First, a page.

The following story was told to me by a 14-year-old boy who went to Mexico to visit his grandparents:
In my town, a small village in Oaxaca, people believe in ghosts and spirits, and they believe that you can know when death is coming.
Vicente knew he was going to die and that the man they called "the Loco" would be the one to kill him. During the New Year's celebration, when all the men in the village drink until they are crazy drunk and dance and shoot their guns in the air, a bullet from Vicente's gun accidentally hit the Loco. It made a small wound, the size of a bug bite. Vicente knew then that some day the Loco would come to kill him.
And it happened a year later, just before the celebration of the new year. A few weeks before that night, Vicente began to act like a child. He left the house of his wife and child and went to his mother's where he stayed in bed and complained of bad dreams. He became like a child, fearful and afraid to leave his mother's side. And the Loco came and shot him, and the men made me hold his head while he bled to death. He could not be taken to the hospital because there was not one close enough. The men looked all over for the Loco, but he was not found.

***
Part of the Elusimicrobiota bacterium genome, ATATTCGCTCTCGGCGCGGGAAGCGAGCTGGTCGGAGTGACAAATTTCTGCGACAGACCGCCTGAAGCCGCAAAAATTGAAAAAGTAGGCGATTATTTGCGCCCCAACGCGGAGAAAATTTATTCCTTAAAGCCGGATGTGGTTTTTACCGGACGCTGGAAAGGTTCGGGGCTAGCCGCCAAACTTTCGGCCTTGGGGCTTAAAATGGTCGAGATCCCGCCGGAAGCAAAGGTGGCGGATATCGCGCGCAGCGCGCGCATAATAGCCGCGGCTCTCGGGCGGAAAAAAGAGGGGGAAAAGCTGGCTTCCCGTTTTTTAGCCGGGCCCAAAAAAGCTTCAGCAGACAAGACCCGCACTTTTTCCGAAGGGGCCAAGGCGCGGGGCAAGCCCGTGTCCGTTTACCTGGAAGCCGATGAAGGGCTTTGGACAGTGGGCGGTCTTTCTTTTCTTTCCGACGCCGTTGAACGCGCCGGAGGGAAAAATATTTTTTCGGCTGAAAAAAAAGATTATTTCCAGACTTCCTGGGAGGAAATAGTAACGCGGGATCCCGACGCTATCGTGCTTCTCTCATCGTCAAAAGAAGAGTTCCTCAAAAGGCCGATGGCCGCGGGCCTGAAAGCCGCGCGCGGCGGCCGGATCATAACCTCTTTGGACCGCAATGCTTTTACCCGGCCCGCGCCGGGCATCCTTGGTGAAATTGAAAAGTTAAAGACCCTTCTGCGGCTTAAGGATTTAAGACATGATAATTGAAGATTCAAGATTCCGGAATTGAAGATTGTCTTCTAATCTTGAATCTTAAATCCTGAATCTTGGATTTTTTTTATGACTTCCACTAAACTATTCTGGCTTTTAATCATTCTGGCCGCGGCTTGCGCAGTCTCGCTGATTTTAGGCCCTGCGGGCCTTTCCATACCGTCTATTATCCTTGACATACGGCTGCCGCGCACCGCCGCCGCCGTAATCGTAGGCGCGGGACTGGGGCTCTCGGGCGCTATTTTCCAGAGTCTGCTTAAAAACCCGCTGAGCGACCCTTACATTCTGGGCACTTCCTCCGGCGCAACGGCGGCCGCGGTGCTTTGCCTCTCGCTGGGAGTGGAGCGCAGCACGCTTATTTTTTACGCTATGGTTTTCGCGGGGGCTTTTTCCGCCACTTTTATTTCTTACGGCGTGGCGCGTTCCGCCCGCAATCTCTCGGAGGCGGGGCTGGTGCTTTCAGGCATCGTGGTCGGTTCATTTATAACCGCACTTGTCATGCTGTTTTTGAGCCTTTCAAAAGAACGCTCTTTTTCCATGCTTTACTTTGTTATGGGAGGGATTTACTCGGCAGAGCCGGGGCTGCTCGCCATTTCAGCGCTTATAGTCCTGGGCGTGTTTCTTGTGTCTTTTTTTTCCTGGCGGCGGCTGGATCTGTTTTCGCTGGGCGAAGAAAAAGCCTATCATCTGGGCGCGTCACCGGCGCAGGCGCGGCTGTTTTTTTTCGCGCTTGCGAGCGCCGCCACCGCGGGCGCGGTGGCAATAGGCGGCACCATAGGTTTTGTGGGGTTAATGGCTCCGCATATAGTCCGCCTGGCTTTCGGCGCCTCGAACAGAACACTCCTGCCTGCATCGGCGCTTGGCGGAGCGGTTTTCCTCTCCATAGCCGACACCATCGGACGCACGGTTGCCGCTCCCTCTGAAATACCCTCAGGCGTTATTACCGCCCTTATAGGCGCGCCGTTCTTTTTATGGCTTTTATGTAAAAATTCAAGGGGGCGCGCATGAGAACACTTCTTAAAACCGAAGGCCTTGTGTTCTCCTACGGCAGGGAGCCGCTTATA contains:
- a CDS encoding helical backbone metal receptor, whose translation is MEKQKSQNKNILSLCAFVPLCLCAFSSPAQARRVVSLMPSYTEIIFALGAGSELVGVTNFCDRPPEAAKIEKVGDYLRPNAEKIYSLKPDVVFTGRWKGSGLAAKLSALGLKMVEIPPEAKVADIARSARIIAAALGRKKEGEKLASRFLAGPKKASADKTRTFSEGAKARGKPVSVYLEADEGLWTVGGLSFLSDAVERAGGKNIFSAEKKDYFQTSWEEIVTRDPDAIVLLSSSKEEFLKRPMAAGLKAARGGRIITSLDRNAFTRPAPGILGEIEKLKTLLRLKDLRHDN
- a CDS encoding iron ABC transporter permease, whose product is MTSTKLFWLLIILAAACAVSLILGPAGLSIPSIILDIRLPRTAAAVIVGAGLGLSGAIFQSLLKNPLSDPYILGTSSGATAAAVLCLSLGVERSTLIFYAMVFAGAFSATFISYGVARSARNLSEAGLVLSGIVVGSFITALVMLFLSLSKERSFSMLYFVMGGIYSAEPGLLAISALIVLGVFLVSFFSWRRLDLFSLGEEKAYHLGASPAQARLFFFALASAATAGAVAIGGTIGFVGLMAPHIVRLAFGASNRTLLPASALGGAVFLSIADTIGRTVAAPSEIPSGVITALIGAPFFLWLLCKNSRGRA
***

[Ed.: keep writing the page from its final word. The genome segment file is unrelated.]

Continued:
After Vicente died, the people in the village complained of strange noises at night, doors slamming shut and windows banging open. They said it was Vicente's ghost because he had died before it was his time and his soul was unhappy. Nobody would go out at night. The dark made them afraid.
I don't want to be afraid, and I heard that if I walked up in the mountain known as La Montana de Diablo in the dark and then walked all the way down, I would leave my fear behind, and that is what I did.
I don't want to be afraid. I am learning to ask questions and study and learn about the truth. I know that truth is important, and knowing what is true and real helps in becoming brave.
Lolly Mesches is a retired counseling psychologist and member of the Occidental Center for the Arts board of directors.
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